Fighting has erupted between the Sudanese paramilitary Rapid Support Force (RSF) and army forces, marking a dangerous escalation in the ongoing conflict between the Sudanese government and various opposition groups. The RSF, a powerful paramilitary force that operates under the authority of the Sudanese government, has been involved in various conflicts and clashes within Sudan over the past years, and its latest clash with army forces has further heightened tensions in the country.
The military has been in charge of Sudan since a coup in 2021, which ended a power-sharing arrangement formed following the ousting of long-term former President Omar al-Bashir.
The exact cause of the latest round of fighting between the RSF and army forces is unclear, but it is believed to be related to longstanding grievances and differences between different factions within the Sudanese government. Sudan has been grappling with internal conflicts for many years, involving various ethnic, political, and economic issues. The RSF, led by General Mohamed Hamdan Dagalo, commonly known as “Hemeti,” has been accused of human rights abuses, including allegations of committing war crimes and atrocities against civilians in conflict-affected regions such as Darfur.
Since the fall of long-time ruler Omar al-Bashir in April 2019, the military led by General al-Burhan has held power in the country. The incorporation of the notorious RSF into the military is one of the most important conditions for the formation of a civilian government.
The recent fighting has reportedly taken place in several areas across Sudan, including the capital, Khartoum, and other regions where the RSF has a significant presence. The clashes have been characterized by heavy gunfire, shelling, and other forms of violence, resulting in casualties on both sides and causing civilian displacement.
The escalation of fighting between the RSF and army forces is a cause for concern, as it poses a threat to stability and security in Sudan. The country has been undergoing a fragile transition since the ousting of former President Omar al-Bashir in April 2019, and efforts to establish a democratic government and implement reforms have been challenging.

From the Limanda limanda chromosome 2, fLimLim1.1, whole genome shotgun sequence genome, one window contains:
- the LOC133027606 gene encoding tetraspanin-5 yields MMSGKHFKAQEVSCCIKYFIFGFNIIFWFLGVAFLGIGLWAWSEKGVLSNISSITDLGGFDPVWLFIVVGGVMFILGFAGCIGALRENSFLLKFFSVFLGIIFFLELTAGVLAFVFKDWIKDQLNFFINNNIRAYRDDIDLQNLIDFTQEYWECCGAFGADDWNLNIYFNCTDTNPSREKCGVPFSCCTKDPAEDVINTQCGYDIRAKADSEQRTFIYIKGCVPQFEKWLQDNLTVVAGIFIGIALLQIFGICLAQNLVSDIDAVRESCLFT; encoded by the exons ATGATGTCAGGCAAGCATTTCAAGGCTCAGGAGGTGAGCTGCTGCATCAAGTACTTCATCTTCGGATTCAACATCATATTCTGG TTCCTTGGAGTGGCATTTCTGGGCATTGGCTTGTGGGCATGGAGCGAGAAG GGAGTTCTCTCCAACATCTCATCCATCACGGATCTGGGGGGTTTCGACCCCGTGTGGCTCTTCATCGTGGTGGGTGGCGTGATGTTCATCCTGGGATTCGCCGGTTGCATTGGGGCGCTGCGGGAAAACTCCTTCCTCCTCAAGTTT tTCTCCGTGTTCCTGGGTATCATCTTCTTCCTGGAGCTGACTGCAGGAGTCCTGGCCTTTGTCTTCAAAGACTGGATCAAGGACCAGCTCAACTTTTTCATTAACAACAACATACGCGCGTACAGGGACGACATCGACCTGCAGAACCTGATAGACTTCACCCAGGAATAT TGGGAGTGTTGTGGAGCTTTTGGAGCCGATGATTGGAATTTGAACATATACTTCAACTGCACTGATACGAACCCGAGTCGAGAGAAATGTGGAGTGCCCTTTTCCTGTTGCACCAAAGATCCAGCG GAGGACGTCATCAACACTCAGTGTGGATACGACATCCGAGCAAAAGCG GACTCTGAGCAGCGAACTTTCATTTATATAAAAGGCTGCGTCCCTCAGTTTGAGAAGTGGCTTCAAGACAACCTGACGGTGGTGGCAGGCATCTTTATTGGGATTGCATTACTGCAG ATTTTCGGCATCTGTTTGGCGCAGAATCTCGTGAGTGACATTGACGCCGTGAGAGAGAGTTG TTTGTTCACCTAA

The latest fighting further complicates the already complex situation and could potentially undermine the progress made in Sudan’s transition towards democracy.
The African Union Commission issued a statement Saturday urging a ceasefire in Sudan and calling for “the political and military parties to find a fair political solution to the crisis.” The commission’s chairman, H.E. Moussa Faki Mahamat, called on the Rapid Support Forces paramilitaries in particular to stop the violence.
The impact of the fighting on civilians has been devastating. Civilians caught in the crossfire have been forced to flee their homes, seeking safety in overcrowded camps or other areas.
Reports of human rights abuses, including arbitrary arrests, extrajudicial killings, and other forms of violence against civilians, have raised concerns about the safety and well-being of vulnerable populations, including women, children, and displaced persons.
The international community has called for an immediate end to the fighting and the resumption of dialogue to resolve the conflict peacefully. The African Union, the United Nations, and other regional and international actors have expressed deep concern about the situation in Sudan and called for all parties to exercise restraint, respect human rights, and work towards a peaceful resolution of their differences.
They have also emphasized the need for accountability for human rights violations and violations of international humanitarian law.
Egypt’s MIG-29s captured by the RSF
Sudan’s paramilitary Rapid Support Forces (RSF) claimed control of Jabal Awliya air force base Saturday afternoon.
The airport in the village of Jabal Awliya — which is about 35 kilometers (roughly 20 miles) south of the capital Khartoum — serves as a base for the Sudanese Air Force.
A recent video recording published by the Rapid Support Forces taking control of the “Marawi” military airport, which is controlled by the Sudanese army in the north of the country.
In the video, which appears to have been recorded on Saturday, fighters from the Rapid Support Forces appear next to warplanes bearing the Egyptian flag.
The RSF also captured Egyptian military personnel are from the El-Sa’ka special force’s group.
The MiG-29s and military personnel took part in a recent joint Egyptian-Sudanese military exercise Nile Eagles-2 held in Merowe Air Base in Sudan in March this year.
The Egyptian Air Force particpates in the Exercise with MIG-29M/M2 fighter jets as well as Army Special Forces personnel. The Egyptian troops that were deployed at Merowe Airport in Sudan were for the purposes of joint training with the Sudanese Armed Forces.
Two years ago, Egypt took delivery of MiG-29M/M2 fighter jets from Russia. Egypt ordered 50 MiG-29M/M2 aircraft in 2015, with deliveries between 2017 and 2020.